History

Akwe:kon, (pronounced "a-gway'-gohn") is the first university residence of its kind in the country purposely built to celebrate American Indian heritage. In the Mohawk language, Akwe:kon means "all of us." The spirit of this Haudenosaunee (Iroquois) word is reflected in the inclusiveness that Akwe:kon offers to its residents and the community. Students from all backgrounds live in the house and experience a range of activities that reflect the philosophies and heritage of many Native cultures of North America and emphasize American Indian values, ideas and traditions. The goal of Akwe:kon is to educate its residents and the larger Cornell and Ithaca communities about the heritage and histories of the Native Nations of the Americas by emphasizing past and contemporary issues, values, cultures and traditions through thoughtful programming.

Akwe:kon is an integral component of the American Indian and Indigenous Studies Program (AIISP) and serves as an American Indian/Native community center at Cornell. Akwe:kon serves as an educational and leadership development experience for residents, members of the Native community and any student, staff or faculty at Cornell. Akwe:kon also serves as a residential community on the North Campus of Cornell, and simultaneously honors the values and goals of Residential Programs.

Roughly half of Akwe:kon's 35 residents are of American Indian heritage, with the other half consisting of a diverse mix of cultures and backgrounds. Residents of Akwe:kon, no matter what cultural background or Nation, share a common interest in past and contemporary American Indian issues and the importance of community and extended family. Akwe:kon residents become a close-knit group, much like the extended families so valued throughout Native cultures. They are united by the desire to build a better future through awareness, leadership, and education.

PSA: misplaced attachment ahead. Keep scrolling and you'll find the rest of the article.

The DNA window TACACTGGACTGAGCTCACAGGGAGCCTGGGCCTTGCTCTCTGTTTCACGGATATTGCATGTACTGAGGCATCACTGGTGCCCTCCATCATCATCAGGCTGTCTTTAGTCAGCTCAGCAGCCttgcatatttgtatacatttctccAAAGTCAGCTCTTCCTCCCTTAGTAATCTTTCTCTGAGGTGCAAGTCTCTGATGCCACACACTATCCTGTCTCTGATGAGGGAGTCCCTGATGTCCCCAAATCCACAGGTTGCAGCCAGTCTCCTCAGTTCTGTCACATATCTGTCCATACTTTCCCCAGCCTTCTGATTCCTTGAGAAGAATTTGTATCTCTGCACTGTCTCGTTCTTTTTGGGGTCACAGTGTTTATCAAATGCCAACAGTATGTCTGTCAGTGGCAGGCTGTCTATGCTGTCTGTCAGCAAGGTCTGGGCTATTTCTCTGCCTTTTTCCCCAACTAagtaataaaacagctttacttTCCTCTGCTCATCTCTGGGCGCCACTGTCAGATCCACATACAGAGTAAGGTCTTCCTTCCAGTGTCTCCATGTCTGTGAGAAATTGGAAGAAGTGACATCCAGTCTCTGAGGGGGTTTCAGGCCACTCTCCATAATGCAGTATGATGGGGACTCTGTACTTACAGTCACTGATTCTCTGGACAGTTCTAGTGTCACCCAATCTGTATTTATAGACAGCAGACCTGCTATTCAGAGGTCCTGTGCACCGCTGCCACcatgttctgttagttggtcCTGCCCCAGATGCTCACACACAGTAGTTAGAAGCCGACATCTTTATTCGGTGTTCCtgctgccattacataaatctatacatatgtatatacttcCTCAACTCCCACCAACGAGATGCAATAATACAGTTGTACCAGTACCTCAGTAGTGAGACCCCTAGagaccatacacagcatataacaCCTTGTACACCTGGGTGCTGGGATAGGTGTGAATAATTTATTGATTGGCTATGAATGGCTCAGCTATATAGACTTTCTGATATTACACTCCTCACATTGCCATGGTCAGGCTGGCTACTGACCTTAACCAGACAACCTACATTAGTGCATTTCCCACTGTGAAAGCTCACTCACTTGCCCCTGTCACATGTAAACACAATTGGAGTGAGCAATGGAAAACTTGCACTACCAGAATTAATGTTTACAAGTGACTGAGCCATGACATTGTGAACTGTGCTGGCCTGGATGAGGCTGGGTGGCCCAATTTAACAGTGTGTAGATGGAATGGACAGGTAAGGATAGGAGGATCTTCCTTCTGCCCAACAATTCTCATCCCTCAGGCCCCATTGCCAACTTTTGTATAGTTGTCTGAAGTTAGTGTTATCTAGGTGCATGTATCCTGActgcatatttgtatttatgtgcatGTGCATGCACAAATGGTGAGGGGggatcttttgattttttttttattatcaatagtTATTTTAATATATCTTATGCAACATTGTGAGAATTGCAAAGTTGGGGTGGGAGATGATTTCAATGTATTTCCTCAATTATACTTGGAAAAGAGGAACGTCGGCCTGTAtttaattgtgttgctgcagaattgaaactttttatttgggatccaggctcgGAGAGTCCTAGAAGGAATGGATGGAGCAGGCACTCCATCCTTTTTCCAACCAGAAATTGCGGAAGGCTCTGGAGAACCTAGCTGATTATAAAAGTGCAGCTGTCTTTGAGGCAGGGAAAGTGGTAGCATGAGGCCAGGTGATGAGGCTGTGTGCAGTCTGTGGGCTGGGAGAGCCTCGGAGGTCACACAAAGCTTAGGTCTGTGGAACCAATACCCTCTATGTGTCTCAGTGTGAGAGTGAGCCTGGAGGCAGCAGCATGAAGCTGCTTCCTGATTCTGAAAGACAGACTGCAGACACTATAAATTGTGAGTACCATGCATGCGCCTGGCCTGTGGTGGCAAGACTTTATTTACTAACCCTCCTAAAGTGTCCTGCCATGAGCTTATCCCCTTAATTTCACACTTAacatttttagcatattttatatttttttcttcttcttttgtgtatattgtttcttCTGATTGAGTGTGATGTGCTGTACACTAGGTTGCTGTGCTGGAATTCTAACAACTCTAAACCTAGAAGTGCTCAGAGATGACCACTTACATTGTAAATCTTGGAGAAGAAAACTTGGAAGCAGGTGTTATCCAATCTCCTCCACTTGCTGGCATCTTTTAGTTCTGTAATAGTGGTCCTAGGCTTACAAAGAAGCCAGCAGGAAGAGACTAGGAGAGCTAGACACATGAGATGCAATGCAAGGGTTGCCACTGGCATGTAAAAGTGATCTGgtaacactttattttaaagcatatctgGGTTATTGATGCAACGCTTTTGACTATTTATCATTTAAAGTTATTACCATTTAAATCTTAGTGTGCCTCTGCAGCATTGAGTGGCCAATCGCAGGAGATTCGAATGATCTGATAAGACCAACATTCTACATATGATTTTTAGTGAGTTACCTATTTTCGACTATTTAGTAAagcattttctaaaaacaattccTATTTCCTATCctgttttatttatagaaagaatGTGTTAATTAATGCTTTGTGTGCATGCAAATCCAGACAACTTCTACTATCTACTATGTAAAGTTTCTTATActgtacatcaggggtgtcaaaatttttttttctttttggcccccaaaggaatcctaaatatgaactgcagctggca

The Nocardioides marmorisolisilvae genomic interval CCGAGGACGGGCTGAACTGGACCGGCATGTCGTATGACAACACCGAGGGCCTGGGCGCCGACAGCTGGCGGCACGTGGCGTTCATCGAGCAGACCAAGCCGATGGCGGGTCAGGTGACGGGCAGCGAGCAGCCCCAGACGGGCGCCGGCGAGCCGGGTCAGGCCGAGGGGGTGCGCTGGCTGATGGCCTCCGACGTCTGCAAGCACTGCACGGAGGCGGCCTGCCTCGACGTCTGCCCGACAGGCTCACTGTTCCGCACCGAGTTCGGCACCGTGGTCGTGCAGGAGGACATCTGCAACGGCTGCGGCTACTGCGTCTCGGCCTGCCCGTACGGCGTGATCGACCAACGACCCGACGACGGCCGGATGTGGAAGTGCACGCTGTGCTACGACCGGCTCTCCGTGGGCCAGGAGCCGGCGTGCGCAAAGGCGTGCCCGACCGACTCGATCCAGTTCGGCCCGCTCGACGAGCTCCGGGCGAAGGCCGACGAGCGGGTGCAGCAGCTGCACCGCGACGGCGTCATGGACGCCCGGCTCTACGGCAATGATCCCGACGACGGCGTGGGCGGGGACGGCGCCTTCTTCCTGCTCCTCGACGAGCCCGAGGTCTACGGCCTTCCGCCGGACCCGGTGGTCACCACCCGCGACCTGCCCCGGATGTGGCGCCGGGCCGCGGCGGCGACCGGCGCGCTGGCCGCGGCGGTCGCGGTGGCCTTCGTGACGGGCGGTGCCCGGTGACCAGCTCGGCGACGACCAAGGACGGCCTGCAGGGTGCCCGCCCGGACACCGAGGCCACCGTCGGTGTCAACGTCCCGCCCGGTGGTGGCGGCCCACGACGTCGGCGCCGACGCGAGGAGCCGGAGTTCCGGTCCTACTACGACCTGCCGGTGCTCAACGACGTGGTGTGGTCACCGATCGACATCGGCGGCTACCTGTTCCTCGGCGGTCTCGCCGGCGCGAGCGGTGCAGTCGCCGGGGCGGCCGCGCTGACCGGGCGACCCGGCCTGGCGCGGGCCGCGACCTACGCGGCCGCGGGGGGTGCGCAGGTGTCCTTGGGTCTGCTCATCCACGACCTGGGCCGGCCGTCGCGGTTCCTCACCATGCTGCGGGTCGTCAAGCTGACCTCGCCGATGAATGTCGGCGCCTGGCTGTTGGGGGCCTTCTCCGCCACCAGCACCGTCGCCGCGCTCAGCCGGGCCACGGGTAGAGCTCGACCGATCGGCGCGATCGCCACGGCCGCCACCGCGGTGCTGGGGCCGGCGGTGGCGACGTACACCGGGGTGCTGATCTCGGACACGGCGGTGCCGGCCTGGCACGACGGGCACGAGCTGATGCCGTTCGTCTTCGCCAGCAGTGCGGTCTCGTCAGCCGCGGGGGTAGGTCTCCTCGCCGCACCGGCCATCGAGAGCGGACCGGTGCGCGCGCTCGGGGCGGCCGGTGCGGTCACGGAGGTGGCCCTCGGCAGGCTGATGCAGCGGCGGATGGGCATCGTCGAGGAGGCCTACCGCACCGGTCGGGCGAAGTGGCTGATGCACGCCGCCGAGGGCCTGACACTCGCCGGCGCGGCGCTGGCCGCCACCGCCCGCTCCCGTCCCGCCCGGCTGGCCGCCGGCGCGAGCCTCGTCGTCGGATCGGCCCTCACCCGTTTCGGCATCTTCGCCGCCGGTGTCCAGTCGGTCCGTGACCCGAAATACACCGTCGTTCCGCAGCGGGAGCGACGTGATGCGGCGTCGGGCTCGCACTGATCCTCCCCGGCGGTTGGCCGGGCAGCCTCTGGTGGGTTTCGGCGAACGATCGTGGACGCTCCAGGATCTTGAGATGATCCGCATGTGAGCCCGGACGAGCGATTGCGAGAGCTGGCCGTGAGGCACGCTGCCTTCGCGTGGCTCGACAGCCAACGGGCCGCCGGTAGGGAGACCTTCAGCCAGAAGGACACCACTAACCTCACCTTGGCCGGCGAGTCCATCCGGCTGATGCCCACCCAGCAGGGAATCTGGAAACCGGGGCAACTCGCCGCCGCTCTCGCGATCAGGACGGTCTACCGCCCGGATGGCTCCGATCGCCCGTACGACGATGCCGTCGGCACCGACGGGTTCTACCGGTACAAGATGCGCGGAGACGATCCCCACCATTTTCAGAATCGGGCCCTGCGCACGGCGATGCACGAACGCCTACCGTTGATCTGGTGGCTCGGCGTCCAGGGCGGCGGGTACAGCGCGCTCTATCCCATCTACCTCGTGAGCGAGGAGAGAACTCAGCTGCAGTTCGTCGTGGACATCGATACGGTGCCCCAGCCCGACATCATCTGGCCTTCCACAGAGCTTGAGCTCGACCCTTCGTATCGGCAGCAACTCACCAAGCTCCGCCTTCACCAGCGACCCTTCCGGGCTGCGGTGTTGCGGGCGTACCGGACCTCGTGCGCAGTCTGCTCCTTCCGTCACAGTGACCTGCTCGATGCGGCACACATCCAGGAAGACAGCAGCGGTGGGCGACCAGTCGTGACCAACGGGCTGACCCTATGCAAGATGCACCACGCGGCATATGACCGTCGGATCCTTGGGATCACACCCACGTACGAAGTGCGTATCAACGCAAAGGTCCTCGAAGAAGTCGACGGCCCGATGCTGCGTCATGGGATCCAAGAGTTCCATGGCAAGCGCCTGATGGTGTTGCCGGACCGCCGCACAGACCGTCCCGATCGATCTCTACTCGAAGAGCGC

Situated on Cornell's north campus, Akwe:kon's distinctive building and landscape were designed with extensive input from Haudenosaunee (Iroquois) people, incorporating symbols that reflect the theme of communal spirit. Akwe:kon's presence on campus goes beyond the beauty of its structure, and includes activities and events that provide its residents and the entire Cornell community with ways to experience aspects of American Indian cultures and traditions.

In 1998, Akwe:kon was the first Cornell residence hall to win the James A. Perkins Prize for Interracial Understanding and Harmony for making the most significant contribution to furthering the ideal of university community while respecting the values of racial diversity. As part of Cornell’s American Indian Program, Akwe:kon functions as a student community center. Residents, in conjunction with faculty, staff, and graduate students, plan activities that include  faculty dinners, field trips to nearby Native communities and cultural centers, student organizational meetings, and other programmatic events and activities.

Akwe:kon is the only American Indian residential program house built on a university campus in the country. Akwe:kon is a testament to the balance of tradition and spirituality amidst a high-tech world of research, education, and technology at Cornell. This strong affiliation with both worlds results in a well-rounded education and a memorable living and learning experience.